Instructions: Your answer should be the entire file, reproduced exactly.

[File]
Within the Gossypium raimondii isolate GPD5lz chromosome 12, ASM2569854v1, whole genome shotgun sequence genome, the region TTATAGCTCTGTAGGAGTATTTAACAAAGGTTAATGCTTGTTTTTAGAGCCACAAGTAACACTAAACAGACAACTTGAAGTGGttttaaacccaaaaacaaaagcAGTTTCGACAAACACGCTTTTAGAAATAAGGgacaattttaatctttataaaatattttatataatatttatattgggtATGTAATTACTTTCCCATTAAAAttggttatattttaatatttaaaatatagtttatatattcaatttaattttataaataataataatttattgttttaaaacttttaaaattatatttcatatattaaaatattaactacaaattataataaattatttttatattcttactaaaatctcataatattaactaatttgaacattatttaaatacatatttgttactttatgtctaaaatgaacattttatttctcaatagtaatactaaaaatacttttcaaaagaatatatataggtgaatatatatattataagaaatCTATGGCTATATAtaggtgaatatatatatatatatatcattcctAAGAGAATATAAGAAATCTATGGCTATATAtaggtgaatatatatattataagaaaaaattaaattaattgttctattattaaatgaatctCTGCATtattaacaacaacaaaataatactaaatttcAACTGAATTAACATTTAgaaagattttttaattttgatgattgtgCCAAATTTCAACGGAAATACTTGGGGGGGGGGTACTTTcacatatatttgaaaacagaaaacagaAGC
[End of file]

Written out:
Within the Gossypium raimondii isolate GPD5lz chromosome 12, ASM2569854v1, whole genome shotgun sequence genome, the region TTATAGCTCTGTAGGAGTATTTAACAAAGGTTAATGCTTGTTTTTAGAGCCACAAGTAACACTAAACAGACAACTTGAAGTGGttttaaacccaaaaacaaaagcAGTTTCGACAAACACGCTTTTAGAAATAAGGgacaattttaatctttataaaatattttatataatatttatattgggtATGTAATTACTTTCCCATTAAAAttggttatattttaatatttaaaatatagtttatatattcaatttaattttataaataataataatttattgttttaaaacttttaaaattatatttcatatattaaaatattaactacaaattataataaattatttttatattcttactaaaatctcataatattaactaatttgaacattatttaaatacatatttgttactttatgtctaaaatgaacattttatttctcaatagtaatactaaaaatacttttcaaaagaatatatataggtgaatatatatattataagaaatCTATGGCTATATAtaggtgaatatatatatatatatatcattcctAAGAGAATATAAGAAATCTATGGCTATATAtaggtgaatatatatattataagaaaaaattaaattaattgttctattattaaatgaatctCTGCATtattaacaacaacaaaataatactaaatttcAACTGAATTAACATTTAgaaagattttttaattttgatgattgtgCCAAATTTCAACGGAAATACTTGGGGGGGGGGTACTTTcacatatatttgaaaacagaaaacagaAGC